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I have two maps whose keys are Strings and whose values are Set<MyObject>. Given two Maps, what is the easiest way to merge them such that if two keys are identical, the value is a union of the two sets. You can assume values are never null and if it is useful, we can make these Maps SortedMaps.

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If you have the possiblity to use Guavas Multimap, you can simply avoid the problem, and merging is as simple as putAll(Multimap other). – Dag May 29 '15 at 15:22
similar, possibly duplicate:… – Alec Gilliland Aug 20 '15 at 18:20
up vote 10 down vote accepted

Are we talking about HashMap instances. In that case lookup is O(1), so you can just take one map, iterate over the entries of that map, see whether the other map contains that key. If not, just add the set. If it contains the key, take the union of the two sets (by adding all elements of one set to another)

To illustrate with some code, where I used a Set to have autocompletion in my IDE

Map<String, Set<Double>> firstMap = new HashMap<String, Set<Double>>(  );
Map<String, Set<Double>> secondMap = new HashMap<String, Set<Double>>(  );
Set<Map.Entry<String, Set<Double>>> entries = firstMap.entrySet();
for ( Map.Entry<String, Set<Double>> entry : entries ) {
  Set<Double> secondMapValue = secondMap.get( entry.getKey() );
  if ( secondMapValue == null ) {
    secondMap.put( entry.getKey(), entry.getValue() );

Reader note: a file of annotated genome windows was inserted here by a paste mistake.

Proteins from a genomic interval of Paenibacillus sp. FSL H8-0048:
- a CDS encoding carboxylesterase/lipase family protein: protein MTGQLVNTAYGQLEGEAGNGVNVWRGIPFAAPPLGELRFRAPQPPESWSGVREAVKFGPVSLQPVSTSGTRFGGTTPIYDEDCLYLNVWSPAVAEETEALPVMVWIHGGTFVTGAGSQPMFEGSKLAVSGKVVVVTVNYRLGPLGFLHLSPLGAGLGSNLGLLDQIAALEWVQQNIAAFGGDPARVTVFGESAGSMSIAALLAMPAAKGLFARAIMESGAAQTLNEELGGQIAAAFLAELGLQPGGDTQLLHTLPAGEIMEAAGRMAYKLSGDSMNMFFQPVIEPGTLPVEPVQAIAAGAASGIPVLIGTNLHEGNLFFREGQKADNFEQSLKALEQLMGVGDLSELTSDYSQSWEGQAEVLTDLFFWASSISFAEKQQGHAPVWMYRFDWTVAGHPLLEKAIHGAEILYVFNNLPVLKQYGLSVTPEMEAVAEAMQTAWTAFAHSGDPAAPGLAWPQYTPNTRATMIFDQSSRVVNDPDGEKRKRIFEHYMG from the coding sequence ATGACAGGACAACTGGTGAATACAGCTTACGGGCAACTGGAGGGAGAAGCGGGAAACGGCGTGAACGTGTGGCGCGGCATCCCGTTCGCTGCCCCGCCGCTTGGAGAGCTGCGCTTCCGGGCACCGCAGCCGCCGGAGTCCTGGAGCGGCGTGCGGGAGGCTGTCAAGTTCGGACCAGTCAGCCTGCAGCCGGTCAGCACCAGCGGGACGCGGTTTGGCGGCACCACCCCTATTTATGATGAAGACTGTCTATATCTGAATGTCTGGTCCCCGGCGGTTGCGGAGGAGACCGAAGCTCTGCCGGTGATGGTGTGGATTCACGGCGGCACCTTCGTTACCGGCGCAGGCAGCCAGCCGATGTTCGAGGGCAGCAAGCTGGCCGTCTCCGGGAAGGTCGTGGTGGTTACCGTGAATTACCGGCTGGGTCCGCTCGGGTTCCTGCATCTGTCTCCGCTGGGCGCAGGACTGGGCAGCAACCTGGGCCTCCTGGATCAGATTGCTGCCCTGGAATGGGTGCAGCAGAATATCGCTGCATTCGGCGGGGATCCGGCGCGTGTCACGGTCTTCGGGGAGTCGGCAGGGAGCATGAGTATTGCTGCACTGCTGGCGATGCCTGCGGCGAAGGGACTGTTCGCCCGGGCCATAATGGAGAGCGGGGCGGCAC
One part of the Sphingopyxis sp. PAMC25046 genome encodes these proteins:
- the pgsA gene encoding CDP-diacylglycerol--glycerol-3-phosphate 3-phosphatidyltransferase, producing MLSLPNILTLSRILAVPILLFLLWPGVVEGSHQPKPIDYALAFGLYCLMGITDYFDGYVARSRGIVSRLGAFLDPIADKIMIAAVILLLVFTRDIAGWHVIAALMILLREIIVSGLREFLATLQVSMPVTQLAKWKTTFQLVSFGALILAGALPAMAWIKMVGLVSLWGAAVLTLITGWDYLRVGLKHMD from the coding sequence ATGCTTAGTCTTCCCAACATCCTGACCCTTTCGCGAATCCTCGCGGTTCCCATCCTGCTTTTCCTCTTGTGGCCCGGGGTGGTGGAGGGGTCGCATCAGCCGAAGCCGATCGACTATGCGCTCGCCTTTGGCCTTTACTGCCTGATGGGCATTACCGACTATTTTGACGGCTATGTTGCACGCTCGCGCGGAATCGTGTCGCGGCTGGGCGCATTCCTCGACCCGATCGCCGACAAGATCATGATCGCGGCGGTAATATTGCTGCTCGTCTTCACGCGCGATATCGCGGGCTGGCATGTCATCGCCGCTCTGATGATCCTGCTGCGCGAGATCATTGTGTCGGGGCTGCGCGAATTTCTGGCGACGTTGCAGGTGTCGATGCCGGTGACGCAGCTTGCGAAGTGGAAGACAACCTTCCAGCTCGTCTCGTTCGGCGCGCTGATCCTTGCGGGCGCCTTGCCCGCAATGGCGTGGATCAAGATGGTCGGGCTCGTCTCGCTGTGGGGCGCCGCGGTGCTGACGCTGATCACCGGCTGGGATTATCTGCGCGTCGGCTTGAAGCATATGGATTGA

else {
    secondMapValue.addAll( entry.getValue() );
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This will skip entries that exist in secondMap but not in firstMap – sam May 13 '13 at 6:21
sam - he is editing the secondMap in place, so secondMap will be changed. – JFK Feb 23 '15 at 15:15
you can use - addAll method But there is always this issue that - if your two hash maps have any key same - then it will override the value of the key from first hash map with the value of the key from second hash map. For being on safer side - change the key values - you can use prefix or suffix on the keys - ( different prefix/suffix for first hash map and different prefix/suffix for second hash map ) – Ashish Shetkar Mar 16 at 6:25

You can do this with a stream fairly easily:

Map<T, Set<U>> merged = Stream.of(first, second)
        .collect(Collectors.toMap(Entry::getKey, Entry::getValue, (a, b) -> {
            HashSet<U> both = new HashSet<>(a);
            return both;

This splits the maps into their Entrys and then joins them with a Collector which resolves duplicates by adding both values to a new HashSet.

This also works for any number of maps.